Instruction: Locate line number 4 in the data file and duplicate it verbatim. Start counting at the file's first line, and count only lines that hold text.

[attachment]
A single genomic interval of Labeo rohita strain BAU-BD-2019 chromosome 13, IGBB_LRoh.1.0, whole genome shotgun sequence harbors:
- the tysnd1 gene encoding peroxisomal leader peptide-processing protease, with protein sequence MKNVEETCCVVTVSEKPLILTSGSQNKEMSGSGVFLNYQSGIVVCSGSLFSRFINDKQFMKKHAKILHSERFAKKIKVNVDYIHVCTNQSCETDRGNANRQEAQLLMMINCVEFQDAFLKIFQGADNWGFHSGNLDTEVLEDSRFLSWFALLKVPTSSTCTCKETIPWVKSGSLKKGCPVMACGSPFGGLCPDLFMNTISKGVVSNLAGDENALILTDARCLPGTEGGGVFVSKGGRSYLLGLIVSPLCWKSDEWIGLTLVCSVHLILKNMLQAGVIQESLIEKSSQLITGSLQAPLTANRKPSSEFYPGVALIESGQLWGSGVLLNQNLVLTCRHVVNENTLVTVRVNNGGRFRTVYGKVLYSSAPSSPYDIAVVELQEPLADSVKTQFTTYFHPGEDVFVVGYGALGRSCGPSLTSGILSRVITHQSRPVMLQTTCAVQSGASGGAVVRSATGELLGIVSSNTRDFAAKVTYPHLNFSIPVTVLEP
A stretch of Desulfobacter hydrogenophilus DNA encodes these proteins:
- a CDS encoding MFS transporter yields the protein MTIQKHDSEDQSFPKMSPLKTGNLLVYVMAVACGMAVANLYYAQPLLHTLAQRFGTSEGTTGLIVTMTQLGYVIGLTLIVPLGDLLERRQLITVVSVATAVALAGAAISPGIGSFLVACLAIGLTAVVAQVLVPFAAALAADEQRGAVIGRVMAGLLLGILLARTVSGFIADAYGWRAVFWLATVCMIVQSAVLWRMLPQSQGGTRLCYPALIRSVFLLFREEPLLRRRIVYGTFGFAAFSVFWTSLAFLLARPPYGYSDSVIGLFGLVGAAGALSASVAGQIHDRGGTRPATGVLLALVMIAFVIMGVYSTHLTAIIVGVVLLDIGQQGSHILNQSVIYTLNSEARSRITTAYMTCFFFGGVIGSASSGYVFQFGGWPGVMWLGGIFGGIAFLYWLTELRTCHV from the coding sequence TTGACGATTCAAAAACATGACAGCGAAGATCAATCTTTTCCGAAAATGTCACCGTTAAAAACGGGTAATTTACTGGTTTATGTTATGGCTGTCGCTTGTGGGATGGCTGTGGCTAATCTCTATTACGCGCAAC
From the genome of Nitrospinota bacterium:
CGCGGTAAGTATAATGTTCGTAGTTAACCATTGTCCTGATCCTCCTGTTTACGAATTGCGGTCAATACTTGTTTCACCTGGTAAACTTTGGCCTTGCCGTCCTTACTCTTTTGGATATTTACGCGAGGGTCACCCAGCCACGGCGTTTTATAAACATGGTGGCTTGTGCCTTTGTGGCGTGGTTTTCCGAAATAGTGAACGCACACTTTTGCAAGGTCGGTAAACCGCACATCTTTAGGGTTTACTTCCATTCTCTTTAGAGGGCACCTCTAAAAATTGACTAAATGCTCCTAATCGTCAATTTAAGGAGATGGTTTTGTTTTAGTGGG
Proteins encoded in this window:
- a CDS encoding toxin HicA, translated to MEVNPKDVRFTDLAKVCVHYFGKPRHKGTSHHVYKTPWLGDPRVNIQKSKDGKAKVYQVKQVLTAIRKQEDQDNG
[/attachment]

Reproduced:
- a CDS encoding MFS transporter yields the protein MTIQKHDSEDQSFPKMSPLKTGNLLVYVMAVACGMAVANLYYAQPLLHTLAQRFGTSEGTTGLIVTMTQLGYVIGLTLIVPLGDLLERRQLITVVSVATAVALAGAAISPGIGSFLVACLAIGLTAVVAQVLVPFAAALAADEQRGAVIGRVMAGLLLGILLARTVSGFIADAYGWRAVFWLATVCMIVQSAVLWRMLPQSQGGTRLCYPALIRSVFLLFREEPLLRRRIVYGTFGFAAFSVFWTSLAFLLARPPYGYSDSVIGLFGLVGAAGALSASVAGQIHDRGGTRPATGVLLALVMIAFVIMGVYSTHLTAIIVGVVLLDIGQQGSHILNQSVIYTLNSEARSRITTAYMTCFFFGGVIGSASSGYVFQFGGWPGVMWLGGIFGGIAFLYWLTELRTCHV from the coding sequence TTGACGATTCAAAAACATGACAGCGAAGATCAATCTTTTCCGAAAATGTCACCGTTAAAAACGGGTAATTTACTGGTTTATGTTATGGCTGTCGCTTGTGGGATGGCTGTGGCTAATCTCTATTACGCGCAAC